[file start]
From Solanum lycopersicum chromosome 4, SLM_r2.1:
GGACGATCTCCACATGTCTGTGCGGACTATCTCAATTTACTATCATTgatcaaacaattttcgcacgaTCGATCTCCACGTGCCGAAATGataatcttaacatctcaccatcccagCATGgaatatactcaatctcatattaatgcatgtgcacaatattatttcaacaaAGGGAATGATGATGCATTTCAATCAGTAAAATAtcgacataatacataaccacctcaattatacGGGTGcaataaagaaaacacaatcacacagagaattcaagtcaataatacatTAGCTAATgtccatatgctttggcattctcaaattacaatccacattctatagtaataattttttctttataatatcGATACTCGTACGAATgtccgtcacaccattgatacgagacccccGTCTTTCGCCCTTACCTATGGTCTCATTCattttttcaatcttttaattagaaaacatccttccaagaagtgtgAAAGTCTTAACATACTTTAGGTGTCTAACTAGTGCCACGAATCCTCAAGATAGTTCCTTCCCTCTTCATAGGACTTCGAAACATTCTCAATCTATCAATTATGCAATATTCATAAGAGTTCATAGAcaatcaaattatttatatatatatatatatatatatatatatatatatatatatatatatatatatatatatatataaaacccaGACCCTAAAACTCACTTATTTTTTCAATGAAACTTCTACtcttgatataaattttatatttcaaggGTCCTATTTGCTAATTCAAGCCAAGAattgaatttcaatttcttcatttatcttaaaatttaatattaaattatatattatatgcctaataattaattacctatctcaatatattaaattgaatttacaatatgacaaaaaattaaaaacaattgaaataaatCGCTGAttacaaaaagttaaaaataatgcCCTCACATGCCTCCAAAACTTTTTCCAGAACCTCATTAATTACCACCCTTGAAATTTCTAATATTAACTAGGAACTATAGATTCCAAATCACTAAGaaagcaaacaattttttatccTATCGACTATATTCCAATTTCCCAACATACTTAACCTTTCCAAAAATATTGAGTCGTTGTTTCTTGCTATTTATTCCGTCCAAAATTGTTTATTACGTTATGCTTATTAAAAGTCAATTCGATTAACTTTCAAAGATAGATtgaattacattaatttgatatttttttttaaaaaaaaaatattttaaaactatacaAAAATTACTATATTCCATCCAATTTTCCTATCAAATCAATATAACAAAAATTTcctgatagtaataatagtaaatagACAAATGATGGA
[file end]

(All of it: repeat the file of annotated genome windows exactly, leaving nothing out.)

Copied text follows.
From Solanum lycopersicum chromosome 4, SLM_r2.1:
GGACGATCTCCACATGTCTGTGCGGACTATCTCAATTTACTATCATTgatcaaacaattttcgcacgaTCGATCTCCACGTGCCGAAATGataatcttaacatctcaccatcccagCATGgaatatactcaatctcatattaatgcatgtgcacaatattatttcaacaaAGGGAATGATGATGCATTTCAATCAGTAAAATAtcgacataatacataaccacctcaattatacGGGTGcaataaagaaaacacaatcacacagagaattcaagtcaataatacatTAGCTAATgtccatatgctttggcattctcaaattacaatccacattctatagtaataattttttctttataatatcGATACTCGTACGAATgtccgtcacaccattgatacgagacccccGTCTTTCGCCCTTACCTATGGTCTCATTCattttttcaatcttttaattagaaaacatccttccaagaagtgtgAAAGTCTTAACATACTTTAGGTGTCTAACTAGTGCCACGAATCCTCAAGATAGTTCCTTCCCTCTTCATAGGACTTCGAAACATTCTCAATCTATCAATTATGCAATATTCATAAGAGTTCATAGAcaatcaaattatttatatatatatatatatatatatatatatatatatatatatatatatatatatatatatatataaaacccaGACCCTAAAACTCACTTATTTTTTCAATGAAACTTCTACtcttgatataaattttatatttcaaggGTCCTATTTGCTAATTCAAGCCAAGAattgaatttcaatttcttcatttatcttaaaatttaatattaaattatatattatatgcctaataattaattacctatctcaatatattaaattgaatttacaatatgacaaaaaattaaaaacaattgaaataaatCGCTGAttacaaaaagttaaaaataatgcCCTCACATGCCTCCAAAACTTTTTCCAGAACCTCATTAATTACCACCCTTGAAATTTCTAATATTAACTAGGAACTATAGATTCCAAATCACTAAGaaagcaaacaattttttatccTATCGACTATATTCCAATTTCCCAACATACTTAACCTTTCCAAAAATATTGAGTCGTTGTTTCTTGCTATTTATTCCGTCCAAAATTGTTTATTACGTTATGCTTATTAAAAGTCAATTCGATTAACTTTCAAAGATAGATtgaattacattaatttgatatttttttttaaaaaaaaaatattttaaaactatacaAAAATTACTATATTCCATCCAATTTTCCTATCAAATCAATATAACAAAAATTTcctgatagtaataatagtaaatagACAAATGATGGA